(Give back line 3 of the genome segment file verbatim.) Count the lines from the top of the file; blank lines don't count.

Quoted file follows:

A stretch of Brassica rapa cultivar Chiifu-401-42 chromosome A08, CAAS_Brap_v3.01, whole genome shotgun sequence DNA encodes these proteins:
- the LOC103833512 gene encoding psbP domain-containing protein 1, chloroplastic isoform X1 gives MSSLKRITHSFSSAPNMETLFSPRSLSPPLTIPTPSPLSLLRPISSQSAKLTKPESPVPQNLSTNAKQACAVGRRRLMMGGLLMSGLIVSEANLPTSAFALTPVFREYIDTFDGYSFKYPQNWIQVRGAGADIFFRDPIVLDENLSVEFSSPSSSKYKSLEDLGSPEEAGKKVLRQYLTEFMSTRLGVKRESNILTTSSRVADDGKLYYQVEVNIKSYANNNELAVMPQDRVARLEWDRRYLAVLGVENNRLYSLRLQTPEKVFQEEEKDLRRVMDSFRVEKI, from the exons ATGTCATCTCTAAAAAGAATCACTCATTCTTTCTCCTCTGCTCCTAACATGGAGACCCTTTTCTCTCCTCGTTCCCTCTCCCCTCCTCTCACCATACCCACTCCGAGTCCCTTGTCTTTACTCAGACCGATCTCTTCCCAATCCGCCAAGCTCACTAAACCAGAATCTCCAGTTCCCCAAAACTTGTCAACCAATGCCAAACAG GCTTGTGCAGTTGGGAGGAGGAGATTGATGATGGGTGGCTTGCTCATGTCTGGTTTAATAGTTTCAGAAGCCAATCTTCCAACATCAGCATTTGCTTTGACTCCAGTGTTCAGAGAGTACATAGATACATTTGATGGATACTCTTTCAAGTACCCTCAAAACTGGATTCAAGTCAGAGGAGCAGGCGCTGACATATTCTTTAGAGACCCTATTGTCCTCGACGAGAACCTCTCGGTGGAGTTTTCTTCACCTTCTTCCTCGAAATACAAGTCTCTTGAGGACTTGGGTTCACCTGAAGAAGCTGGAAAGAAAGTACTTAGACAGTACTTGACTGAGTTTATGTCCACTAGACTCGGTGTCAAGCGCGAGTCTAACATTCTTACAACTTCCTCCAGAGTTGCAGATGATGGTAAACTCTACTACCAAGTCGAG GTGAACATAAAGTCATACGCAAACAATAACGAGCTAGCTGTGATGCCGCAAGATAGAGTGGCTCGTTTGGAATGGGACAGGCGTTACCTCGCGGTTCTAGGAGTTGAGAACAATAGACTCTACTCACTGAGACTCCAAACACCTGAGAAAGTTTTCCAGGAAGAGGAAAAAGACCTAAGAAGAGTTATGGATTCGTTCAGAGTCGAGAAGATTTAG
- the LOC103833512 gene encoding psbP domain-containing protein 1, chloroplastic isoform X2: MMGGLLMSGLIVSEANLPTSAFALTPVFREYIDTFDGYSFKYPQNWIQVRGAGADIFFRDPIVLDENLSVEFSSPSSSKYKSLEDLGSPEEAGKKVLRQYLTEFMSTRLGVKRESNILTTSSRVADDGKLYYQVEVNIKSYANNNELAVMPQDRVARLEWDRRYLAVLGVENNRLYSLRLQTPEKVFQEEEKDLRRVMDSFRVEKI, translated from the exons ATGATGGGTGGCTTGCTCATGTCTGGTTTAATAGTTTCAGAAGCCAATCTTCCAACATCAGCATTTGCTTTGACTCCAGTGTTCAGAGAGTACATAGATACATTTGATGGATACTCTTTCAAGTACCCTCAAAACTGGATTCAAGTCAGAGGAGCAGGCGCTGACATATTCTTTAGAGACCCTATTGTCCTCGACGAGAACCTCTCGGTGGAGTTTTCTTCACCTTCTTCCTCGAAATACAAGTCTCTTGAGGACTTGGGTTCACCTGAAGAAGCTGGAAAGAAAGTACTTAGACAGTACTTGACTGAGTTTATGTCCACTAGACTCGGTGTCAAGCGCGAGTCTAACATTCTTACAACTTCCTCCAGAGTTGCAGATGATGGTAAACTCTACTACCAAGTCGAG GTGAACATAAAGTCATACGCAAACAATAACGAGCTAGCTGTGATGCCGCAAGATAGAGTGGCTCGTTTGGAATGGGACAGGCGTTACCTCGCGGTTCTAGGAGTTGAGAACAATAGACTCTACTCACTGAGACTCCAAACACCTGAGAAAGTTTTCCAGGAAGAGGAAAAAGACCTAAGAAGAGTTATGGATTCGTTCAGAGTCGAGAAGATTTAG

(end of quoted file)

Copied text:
- the LOC103833512 gene encoding psbP domain-containing protein 1, chloroplastic isoform X2: MMGGLLMSGLIVSEANLPTSAFALTPVFREYIDTFDGYSFKYPQNWIQVRGAGADIFFRDPIVLDENLSVEFSSPSSSKYKSLEDLGSPEEAGKKVLRQYLTEFMSTRLGVKRESNILTTSSRVADDGKLYYQVEVNIKSYANNNELAVMPQDRVARLEWDRRYLAVLGVENNRLYSLRLQTPEKVFQEEEKDLRRVMDSFRVEKI, translated from the exons ATGATGGGTGGCTTGCTCATGTCTGGTTTAATAGTTTCAGAAGCCAATCTTCCAACATCAGCATTTGCTTTGACTCCAGTGTTCAGAGAGTACATAGATACATTTGATGGATACTCTTTCAAGTACCCTCAAAACTGGATTCAAGTCAGAGGAGCAGGCGCTGACATATTCTTTAGAGACCCTATTGTCCTCGACGAGAACCTCTCGGTGGAGTTTTCTTCACCTTCTTCCTCGAAATACAAGTCTCTTGAGGACTTGGGTTCACCTGAAGAAGCTGGAAAGAAAGTACTTAGACAGTACTTGACTGAGTTTATGTCCACTAGACTCGGTGTCAAGCGCGAGTCTAACATTCTTACAACTTCCTCCAGAGTTGCAGATGATGGTAAACTCTACTACCAAGTCGAG GTGAACATAAAGTCATACGCAAACAATAACGAGCTAGCTGTGATGCCGCAAGATAGAGTGGCTCGTTTGGAATGGGACAGGCGTTACCTCGCGGTTCTAGGAGTTGAGAACAATAGACTCTACTCACTGAGACTCCAAACACCTGAGAAAGTTTTCCAGGAAGAGGAAAAAGACCTAAGAAGAGTTATGGATTCGTTCAGAGTCGAGAAGATTTAG